Why TV sex, booze and swearing is fine by me
CHANGES afoot could see children exposed to more sex, nudity, swearing and alcohol from 7.30pm rather than 8.30pm. It sounds like just another midweek night of fun at my house.
But don’t panic just yet. These proposed changes don’t necessarily mean parents such as me are going to become potty-mouthed alcoholic nymphos an hour earlier than before.
Rather, it’s got to do with the changes to the content television stations are allowed to show at various times of the day.
The Free TV industry lobby group representing freeto-air commercial stations is arguing changes should be made to the TV code of conduct in relation to classification time zones.
Or, as Free TV prefers to put it, “regulatory intervention in some areas has been recalibrated to appropriately take into account the diversified digital media environment”. (Whaaaat?)
The proposed changes would mean commercial freeto-air networks could show sex, nudity, swearing and alcohol ads from 7.30pm rather than the current 8.30pm or 9pm, depending on the content.
The changes are still subject to public consultation and a final sign-off from the Australian Communication and Media Authority. So what do you think? I have to admit I am not concerned by sex, swearing, nudity or advertisements for alcohol being shown an hour earlier. I’m pretty sure my kids have seen me nude, drunk and swearing (occasionally all at the same time), so I don’t think they’d be too concerned.
It’s inevitable we will see a relaxation of such restrictions as time passes to reflect the growing desensitisation to nudity, sex and swearing on TV.
Numerous UK, US and Australian studies have found fewer people find these things offensive when they see them on TV today, and the number of complaints has dropped accordingly. Pensioners, in particular, have stopped jamming station switchboards as soon as they catch a stray nipple at the Grammys, for instance.
However, I think differently about violence because it might genuinely upset or scare children or give them ongoing nightmares. I don’t want kids stumbling on an episode of depicting gory murder scenes while they’re cleaning their teeth.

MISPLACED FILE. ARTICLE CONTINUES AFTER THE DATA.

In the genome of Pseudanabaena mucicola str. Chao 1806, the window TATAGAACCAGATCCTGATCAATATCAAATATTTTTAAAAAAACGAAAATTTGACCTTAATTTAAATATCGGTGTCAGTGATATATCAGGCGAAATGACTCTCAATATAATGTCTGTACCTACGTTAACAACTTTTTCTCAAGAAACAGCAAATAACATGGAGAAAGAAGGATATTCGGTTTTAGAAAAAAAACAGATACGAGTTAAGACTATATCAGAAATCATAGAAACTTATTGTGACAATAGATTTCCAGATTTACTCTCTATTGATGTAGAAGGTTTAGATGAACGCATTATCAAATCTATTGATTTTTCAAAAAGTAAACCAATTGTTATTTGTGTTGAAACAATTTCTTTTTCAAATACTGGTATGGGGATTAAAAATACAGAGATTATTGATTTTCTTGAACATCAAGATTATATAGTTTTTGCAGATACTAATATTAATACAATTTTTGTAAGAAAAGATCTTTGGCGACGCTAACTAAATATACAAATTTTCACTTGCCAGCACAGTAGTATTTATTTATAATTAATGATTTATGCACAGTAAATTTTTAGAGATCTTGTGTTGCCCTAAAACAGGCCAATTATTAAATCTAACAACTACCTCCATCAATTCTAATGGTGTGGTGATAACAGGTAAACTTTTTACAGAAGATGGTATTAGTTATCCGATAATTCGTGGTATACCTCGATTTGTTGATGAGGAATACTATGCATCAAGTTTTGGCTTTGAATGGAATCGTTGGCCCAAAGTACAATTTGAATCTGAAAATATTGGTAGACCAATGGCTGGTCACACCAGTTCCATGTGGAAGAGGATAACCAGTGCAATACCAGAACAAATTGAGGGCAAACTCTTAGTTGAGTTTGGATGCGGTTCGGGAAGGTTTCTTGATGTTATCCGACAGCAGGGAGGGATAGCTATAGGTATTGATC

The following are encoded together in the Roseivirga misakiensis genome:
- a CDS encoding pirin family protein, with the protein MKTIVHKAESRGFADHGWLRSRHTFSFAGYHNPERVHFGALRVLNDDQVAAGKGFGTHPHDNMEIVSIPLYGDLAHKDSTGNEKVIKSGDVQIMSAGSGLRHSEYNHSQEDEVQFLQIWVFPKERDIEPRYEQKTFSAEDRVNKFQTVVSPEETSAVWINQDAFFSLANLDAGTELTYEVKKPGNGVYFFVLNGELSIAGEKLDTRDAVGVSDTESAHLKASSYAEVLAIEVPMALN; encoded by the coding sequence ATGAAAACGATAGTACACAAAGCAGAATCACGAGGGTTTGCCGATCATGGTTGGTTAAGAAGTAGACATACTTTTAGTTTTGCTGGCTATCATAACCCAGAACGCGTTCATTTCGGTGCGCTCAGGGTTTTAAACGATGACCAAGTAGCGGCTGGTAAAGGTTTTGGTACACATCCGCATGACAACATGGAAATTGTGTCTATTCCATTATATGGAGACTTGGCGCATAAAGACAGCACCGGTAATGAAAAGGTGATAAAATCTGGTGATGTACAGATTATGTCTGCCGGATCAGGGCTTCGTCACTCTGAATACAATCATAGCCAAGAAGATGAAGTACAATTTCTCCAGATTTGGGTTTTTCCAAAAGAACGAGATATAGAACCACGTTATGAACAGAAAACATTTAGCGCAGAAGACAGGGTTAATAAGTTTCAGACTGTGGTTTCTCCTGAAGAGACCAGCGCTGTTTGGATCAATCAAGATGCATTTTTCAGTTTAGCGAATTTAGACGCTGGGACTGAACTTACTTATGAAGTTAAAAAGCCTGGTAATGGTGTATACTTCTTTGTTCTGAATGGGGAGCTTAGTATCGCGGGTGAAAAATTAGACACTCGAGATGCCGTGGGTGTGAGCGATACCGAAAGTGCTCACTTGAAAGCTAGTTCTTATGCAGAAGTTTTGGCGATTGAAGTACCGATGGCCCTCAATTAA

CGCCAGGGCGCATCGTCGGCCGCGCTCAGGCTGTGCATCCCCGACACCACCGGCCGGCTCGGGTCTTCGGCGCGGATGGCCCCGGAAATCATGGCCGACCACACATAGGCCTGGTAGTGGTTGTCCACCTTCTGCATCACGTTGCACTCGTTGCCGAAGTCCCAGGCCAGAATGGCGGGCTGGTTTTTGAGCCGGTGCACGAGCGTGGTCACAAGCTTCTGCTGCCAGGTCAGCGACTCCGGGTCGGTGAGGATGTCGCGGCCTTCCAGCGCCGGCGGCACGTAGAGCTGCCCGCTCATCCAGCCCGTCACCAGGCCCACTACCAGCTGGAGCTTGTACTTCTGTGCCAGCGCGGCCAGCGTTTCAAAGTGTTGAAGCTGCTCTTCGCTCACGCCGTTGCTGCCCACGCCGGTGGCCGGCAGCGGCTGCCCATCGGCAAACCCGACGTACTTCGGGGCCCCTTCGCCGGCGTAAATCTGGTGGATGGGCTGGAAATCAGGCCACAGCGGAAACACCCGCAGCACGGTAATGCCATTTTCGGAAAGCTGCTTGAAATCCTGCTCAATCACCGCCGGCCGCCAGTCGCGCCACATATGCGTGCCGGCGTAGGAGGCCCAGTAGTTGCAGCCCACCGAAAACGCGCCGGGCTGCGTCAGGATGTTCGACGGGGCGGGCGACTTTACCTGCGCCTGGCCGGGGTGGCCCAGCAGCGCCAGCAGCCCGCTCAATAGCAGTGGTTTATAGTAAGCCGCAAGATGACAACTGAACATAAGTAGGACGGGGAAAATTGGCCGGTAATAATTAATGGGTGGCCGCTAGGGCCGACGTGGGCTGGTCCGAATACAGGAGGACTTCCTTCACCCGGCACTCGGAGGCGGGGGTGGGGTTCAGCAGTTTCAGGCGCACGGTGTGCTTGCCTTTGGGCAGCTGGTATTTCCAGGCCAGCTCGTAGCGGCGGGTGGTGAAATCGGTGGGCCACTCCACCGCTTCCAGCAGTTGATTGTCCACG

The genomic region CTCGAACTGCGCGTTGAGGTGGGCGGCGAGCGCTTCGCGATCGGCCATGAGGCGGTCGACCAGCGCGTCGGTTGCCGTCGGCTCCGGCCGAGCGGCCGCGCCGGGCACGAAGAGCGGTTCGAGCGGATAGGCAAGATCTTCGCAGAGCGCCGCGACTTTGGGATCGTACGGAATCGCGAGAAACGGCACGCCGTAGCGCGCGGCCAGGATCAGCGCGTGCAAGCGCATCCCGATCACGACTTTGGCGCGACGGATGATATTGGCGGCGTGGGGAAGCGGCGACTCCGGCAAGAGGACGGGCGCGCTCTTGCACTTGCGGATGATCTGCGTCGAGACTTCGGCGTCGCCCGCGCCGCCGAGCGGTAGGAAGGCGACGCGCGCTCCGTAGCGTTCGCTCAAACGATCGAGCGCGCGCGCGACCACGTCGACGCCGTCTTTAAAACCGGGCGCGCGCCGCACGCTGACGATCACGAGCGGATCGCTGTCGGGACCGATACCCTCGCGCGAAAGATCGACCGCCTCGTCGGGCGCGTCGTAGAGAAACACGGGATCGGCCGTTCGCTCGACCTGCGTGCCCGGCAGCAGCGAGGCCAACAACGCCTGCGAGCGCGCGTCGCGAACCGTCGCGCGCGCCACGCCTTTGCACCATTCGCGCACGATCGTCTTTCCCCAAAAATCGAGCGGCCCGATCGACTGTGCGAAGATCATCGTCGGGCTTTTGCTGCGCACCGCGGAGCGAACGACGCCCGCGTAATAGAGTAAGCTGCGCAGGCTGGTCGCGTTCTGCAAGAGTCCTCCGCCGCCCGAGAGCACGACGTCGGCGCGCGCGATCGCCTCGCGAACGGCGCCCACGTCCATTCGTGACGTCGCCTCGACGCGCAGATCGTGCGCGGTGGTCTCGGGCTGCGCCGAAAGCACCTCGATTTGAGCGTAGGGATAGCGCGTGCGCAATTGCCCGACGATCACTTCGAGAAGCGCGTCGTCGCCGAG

I’d say there is enough violence in this world right now and I am not keen to have more of it shown on TV from an earlier time. Therefore, I do think we should draw the line somewhere, and ensure violence is only restricted to 8.30pm onwards rather than from 7.30pm.
I know there is a double standard here, given that the TV news – which does not have a classification – is often more violent than anything else most kids are likely to see on the telly.
But when parents are watching the news, they can be on the lookout for possibly violent segments. They can mute or pause the program, or clear the room of kids when something really graphic comes on. It’s not that hard to do if you’re vigilant.
The commercial stations are right to argue there is a discrepancy between restrictions placed on free-to-air stations and just about every other media platform.
For example, there are no limitations on pay-TV and commercial radio with regard to sex, violence and nudity.
It’s the same with the internet, iTunes, Apple TV and programs on viewer-demand platforms such as Netflix and Stan.
However, I think free-to-air TV is a different kind of media beast. We’ve been watching it for decades, and have become accustomed to the certainty of knowing what the rules are. I don’t think they should throw away the code altogether, or make it so broad so as to be inconsequential.
I do think people have a right to expect certainty over what is shown on free-to-air TV at different times. For example, shows such as and
are commonly complained about because of their language or sexual content because they are on free-toair, and people don’t expect this in a 6.30pm timeslot.
There are fewer complaints about – which includes rape scenes, sex and incest – because it’s on pay-TV and is shown much later at night.
Some would argue this is all a moot point because TV stations pretty much do what they want anyway. Indeed, out of 2000 or so complaints made to ACMA in 2013, just four were upheld.
In my case, I don’t want violence to become more visible to kids on TV but I am less concerned about the odd F-bomb on Gordon Ramsay’s or a flash of bum on
Isn’t this what keeps TV interesting, after all? Blog with Susie at susieobrien.com.au, Facebook.com/NewswithSuse and follow her on Twitter @susieob